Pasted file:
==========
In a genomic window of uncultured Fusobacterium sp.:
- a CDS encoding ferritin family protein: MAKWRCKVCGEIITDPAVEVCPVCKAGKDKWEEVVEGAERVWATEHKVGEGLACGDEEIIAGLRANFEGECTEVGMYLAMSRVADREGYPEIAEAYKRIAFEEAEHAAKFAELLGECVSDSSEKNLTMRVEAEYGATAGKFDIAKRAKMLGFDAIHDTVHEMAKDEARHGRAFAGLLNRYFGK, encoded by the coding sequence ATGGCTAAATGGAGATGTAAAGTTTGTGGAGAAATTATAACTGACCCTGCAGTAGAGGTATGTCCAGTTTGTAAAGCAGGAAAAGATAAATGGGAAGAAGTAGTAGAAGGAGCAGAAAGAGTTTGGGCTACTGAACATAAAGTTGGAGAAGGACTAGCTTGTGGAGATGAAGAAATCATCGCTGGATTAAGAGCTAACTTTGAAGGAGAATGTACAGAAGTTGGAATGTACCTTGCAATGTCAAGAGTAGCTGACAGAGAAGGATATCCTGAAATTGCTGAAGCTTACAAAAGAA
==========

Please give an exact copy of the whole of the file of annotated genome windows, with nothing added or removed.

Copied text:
In a genomic window of uncultured Fusobacterium sp.:
- a CDS encoding ferritin family protein: MAKWRCKVCGEIITDPAVEVCPVCKAGKDKWEEVVEGAERVWATEHKVGEGLACGDEEIIAGLRANFEGECTEVGMYLAMSRVADREGYPEIAEAYKRIAFEEAEHAAKFAELLGECVSDSSEKNLTMRVEAEYGATAGKFDIAKRAKMLGFDAIHDTVHEMAKDEARHGRAFAGLLNRYFGK, encoded by the coding sequence ATGGCTAAATGGAGATGTAAAGTTTGTGGAGAAATTATAACTGACCCTGCAGTAGAGGTATGTCCAGTTTGTAAAGCAGGAAAAGATAAATGGGAAGAAGTAGTAGAAGGAGCAGAAAGAGTTTGGGCTACTGAACATAAAGTTGGAGAAGGACTAGCTTGTGGAGATGAAGAAATCATCGCTGGATTAAGAGCTAACTTTGAAGGAGAATGTACAGAAGTTGGAATGTACCTTGCAATGTCAAGAGTAGCTGACAGAGAAGGATATCCTGAAATTGCTGAAGCTTACAAAAGAA